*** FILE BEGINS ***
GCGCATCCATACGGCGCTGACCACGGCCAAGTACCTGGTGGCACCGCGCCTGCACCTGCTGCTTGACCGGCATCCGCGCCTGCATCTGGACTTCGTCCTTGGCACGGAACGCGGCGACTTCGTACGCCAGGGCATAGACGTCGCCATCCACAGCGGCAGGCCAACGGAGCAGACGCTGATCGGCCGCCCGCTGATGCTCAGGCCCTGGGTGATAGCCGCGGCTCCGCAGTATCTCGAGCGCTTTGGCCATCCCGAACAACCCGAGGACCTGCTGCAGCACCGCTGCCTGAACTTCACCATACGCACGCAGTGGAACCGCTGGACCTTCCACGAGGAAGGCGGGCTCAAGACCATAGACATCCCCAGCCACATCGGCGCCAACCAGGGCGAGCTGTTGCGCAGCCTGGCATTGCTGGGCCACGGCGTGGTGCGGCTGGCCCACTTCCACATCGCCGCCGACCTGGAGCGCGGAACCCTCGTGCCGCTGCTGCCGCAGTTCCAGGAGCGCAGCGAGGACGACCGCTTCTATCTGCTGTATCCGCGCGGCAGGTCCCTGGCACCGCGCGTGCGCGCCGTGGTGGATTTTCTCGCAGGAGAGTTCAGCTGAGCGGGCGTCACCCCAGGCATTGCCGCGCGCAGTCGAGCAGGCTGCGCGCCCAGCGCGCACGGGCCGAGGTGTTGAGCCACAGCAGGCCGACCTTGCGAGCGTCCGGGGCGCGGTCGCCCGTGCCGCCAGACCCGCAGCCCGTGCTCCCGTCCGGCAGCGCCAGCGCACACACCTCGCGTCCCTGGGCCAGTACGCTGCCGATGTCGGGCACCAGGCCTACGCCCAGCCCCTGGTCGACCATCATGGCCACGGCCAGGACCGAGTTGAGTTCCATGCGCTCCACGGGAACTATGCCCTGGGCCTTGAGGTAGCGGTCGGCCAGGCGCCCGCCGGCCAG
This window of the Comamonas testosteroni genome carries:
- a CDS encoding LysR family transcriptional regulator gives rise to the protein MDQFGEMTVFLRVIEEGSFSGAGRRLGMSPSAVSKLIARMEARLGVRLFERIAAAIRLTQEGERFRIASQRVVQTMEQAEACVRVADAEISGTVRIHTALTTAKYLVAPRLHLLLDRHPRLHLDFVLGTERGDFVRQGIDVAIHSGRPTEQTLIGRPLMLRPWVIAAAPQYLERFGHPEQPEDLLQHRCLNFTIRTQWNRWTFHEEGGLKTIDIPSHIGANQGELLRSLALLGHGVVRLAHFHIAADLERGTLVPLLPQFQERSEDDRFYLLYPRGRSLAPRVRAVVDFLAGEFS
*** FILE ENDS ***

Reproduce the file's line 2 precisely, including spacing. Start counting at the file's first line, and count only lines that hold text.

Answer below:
This window of the Comamonas testosteroni genome carries: